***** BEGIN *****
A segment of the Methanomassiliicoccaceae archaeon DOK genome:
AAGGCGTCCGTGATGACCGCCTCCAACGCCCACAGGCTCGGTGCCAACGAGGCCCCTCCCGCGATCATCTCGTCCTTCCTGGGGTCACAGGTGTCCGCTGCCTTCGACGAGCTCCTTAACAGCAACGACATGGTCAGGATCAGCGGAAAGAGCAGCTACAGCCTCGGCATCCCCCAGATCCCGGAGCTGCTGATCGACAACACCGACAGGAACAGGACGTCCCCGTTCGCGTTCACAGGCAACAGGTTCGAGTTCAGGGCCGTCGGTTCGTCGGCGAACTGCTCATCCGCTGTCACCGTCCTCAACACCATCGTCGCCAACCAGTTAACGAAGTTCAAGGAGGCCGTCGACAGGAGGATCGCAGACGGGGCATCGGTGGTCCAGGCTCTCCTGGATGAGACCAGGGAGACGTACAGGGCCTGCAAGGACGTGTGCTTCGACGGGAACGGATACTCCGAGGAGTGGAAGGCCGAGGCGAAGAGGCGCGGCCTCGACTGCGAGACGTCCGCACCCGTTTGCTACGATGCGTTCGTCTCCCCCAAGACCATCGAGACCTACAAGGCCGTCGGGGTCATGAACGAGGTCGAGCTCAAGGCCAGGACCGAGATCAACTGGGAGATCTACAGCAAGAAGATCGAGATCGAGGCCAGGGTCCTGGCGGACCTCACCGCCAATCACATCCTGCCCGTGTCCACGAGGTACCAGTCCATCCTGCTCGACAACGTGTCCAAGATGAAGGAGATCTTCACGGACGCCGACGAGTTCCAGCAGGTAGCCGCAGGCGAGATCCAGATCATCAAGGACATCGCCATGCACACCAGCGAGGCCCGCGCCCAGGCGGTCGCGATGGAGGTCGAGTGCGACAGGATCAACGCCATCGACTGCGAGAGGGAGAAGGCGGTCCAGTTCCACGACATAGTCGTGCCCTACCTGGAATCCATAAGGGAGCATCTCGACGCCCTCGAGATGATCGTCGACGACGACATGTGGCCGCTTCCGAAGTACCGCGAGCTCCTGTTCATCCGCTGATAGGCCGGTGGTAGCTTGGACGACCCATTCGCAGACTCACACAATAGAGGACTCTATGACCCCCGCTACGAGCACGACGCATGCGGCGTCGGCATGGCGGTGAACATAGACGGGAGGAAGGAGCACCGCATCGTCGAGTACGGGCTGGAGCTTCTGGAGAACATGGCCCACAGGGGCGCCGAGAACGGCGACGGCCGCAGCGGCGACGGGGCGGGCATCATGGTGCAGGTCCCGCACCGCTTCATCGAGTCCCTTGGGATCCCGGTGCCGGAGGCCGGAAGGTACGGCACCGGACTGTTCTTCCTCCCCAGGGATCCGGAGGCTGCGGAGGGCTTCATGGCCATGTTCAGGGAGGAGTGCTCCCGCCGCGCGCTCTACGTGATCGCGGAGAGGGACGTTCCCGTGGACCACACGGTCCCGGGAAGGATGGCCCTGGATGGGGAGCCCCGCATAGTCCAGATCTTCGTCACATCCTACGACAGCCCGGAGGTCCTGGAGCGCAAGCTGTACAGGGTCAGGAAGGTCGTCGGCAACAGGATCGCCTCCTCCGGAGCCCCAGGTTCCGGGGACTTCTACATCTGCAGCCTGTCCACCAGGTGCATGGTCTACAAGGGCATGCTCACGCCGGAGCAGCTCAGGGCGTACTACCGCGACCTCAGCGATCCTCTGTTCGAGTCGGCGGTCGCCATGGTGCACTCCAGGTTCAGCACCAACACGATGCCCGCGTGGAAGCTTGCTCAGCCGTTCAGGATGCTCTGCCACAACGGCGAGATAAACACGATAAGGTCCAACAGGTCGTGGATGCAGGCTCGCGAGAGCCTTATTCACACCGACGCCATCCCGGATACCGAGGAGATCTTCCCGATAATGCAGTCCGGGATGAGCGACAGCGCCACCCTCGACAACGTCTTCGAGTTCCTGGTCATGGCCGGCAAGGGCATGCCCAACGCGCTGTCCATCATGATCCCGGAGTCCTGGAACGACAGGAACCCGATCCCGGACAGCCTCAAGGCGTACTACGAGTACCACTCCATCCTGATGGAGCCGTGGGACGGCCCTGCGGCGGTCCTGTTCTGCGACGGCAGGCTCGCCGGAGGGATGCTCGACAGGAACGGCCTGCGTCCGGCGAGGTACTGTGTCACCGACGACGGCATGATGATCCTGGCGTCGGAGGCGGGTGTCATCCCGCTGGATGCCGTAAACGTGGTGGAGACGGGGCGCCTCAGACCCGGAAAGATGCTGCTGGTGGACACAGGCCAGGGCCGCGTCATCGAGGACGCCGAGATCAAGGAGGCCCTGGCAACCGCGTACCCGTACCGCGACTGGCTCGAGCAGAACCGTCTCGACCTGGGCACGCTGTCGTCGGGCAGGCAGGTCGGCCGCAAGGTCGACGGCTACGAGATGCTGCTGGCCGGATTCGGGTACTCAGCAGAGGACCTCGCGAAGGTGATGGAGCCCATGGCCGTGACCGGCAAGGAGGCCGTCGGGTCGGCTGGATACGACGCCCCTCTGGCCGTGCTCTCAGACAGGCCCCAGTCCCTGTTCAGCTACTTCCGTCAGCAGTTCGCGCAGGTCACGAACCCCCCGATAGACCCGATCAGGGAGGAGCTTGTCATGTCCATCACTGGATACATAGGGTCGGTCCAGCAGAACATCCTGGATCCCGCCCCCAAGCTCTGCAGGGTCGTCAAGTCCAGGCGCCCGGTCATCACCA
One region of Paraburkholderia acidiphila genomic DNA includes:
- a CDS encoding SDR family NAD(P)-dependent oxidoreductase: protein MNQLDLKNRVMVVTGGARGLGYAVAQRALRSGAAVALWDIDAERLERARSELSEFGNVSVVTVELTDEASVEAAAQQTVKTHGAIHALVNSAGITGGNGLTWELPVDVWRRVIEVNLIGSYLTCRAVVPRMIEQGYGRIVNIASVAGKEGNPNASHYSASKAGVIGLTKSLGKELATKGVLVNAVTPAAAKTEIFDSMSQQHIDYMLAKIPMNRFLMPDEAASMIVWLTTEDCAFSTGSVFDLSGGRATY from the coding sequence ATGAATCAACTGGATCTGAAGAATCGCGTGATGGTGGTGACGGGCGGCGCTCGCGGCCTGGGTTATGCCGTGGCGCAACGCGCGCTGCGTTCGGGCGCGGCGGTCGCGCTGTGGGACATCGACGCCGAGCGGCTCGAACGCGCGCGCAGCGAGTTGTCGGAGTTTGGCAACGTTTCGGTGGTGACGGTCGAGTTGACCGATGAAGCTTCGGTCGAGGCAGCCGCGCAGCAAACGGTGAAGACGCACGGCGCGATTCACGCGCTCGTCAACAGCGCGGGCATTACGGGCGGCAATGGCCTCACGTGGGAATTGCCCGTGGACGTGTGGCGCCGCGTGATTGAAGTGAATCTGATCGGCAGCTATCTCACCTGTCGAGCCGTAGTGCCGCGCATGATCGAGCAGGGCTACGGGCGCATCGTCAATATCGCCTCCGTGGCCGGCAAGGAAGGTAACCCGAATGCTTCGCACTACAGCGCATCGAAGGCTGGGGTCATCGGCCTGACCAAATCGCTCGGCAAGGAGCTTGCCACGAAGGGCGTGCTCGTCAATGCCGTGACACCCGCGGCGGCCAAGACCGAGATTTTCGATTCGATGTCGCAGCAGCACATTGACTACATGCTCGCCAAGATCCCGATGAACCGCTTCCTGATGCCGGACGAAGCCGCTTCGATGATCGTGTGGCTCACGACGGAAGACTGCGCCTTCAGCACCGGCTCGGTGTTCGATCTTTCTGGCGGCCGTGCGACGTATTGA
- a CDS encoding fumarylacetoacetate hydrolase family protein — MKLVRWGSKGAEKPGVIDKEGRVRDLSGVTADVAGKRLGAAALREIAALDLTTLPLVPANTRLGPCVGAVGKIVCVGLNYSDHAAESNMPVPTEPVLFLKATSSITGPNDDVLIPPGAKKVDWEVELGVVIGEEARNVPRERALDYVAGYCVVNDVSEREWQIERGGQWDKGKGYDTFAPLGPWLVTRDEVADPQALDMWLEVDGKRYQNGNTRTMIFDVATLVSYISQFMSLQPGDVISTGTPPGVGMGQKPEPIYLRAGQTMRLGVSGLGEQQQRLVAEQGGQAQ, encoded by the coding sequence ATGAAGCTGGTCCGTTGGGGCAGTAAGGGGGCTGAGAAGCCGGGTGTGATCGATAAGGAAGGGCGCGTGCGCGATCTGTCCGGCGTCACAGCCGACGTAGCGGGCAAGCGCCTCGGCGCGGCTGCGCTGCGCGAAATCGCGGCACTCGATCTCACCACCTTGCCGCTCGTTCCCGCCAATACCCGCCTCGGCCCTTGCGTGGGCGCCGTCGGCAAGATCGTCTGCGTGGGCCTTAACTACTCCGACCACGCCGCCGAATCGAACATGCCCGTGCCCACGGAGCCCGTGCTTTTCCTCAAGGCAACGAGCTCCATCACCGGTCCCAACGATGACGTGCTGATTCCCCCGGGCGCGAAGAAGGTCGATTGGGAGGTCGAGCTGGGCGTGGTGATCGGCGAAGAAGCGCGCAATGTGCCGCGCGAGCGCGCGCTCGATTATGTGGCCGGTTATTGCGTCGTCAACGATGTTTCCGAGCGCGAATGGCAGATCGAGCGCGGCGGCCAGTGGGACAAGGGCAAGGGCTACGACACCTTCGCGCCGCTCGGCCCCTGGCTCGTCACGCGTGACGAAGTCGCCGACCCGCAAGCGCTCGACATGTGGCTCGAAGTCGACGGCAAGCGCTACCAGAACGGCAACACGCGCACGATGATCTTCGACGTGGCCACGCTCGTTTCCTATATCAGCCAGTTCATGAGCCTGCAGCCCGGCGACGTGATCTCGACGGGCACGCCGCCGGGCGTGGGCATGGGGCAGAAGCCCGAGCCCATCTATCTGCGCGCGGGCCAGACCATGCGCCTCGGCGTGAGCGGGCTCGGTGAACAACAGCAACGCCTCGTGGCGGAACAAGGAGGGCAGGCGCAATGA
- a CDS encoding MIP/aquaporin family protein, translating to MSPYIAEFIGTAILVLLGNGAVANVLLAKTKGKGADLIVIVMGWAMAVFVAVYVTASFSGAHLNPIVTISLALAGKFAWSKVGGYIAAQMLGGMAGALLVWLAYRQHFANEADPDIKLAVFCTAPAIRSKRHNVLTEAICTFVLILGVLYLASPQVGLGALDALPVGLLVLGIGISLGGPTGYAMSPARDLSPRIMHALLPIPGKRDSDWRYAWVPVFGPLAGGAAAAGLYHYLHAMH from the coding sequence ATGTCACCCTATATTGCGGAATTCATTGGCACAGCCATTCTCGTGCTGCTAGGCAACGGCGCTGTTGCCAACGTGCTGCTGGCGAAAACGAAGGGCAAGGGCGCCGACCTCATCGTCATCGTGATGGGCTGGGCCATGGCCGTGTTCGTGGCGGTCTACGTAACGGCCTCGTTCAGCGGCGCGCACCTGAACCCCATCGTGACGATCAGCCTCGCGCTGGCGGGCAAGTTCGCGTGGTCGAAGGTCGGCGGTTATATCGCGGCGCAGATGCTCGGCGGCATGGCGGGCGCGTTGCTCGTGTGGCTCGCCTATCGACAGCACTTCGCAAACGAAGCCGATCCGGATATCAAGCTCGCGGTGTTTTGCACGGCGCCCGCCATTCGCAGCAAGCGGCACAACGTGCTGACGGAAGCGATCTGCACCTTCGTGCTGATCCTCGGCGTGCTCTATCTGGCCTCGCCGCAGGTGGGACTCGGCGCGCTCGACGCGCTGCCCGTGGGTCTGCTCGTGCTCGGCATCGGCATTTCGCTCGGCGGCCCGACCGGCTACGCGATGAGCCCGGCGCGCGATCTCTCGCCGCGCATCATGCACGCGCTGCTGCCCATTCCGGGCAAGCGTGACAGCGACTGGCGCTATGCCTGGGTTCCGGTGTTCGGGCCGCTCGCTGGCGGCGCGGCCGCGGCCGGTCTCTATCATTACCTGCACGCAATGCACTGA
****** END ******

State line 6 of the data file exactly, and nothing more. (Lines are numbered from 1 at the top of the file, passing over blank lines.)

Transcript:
- a CDS encoding MIP/aquaporin family protein, translating to MSPYIAEFIGTAILVLLGNGAVANVLLAKTKGKGADLIVIVMGWAMAVFVAVYVTASFSGAHLNPIVTISLALAGKFAWSKVGGYIAAQMLGGMAGALLVWLAYRQHFANEADPDIKLAVFCTAPAIRSKRHNVLTEAICTFVLILGVLYLASPQVGLGALDALPVGLLVLGIGISLGGPTGYAMSPARDLSPRIMHALLPIPGKRDSDWRYAWVPVFGPLAGGAAAAGLYHYLHAMH from the coding sequence ATGTCACCCTATATTGCGGAATTCATTGGCACAGCCATTCTCGTGCTGCTAGGCAACGGCGCTGTTGCCAACGTGCTGCTGGCGAAAACGAAGGGCAAGGGCGCCGACCTCATCGTCATCGTGATGGGCTGGGCCATGGCCGTGTTCGTGGCGGTCTACGTAACGGCCTCGTTCAGCGGCGCGCACCTGAACCCCATCGTGACGATCAGCCTCGCGCTGGCGGGCAAGTTCGCGTGGTCGAAGGTCGGCGGTTATATCGCGGCGCAGATGCTCGGCGGCATGGCGGGCGCGTTGCTCGTGTGGCTCGCCTATCGACAGCACTTCGCAAACGAAGCCGATCCGGATATCAAGCTCGCGGTGTTTTGCACGGCGCCCGCCATTCGCAGCAAGCGGCACAACGTGCTGACGGAAGCGATCTGCACCTTCGTGCTGATCCTCGGCGTGCTCTATCTGGCCTCGCCGCAGGTGGGACTCGGCGCGCTCGACGCGCTGCCCGTGGGTCTGCTCGTGCTCGGCATCGGCATTTCGCTCGGCGGCCCGACCGGCTACGCGATGAGCCCGGCGCGCGATCTCTCGCCGCGCATCATGCACGCGCTGCTGCCCATTCCGGGCAAGCGTGACAGCGACTGGCGCTATGCCTGGGTTCCGGTGTTCGGGCCGCTCGCTGGCGGCGCGGCCGCGGCCGGTCTCTATCATTACCTGCACGCAATGCACTGA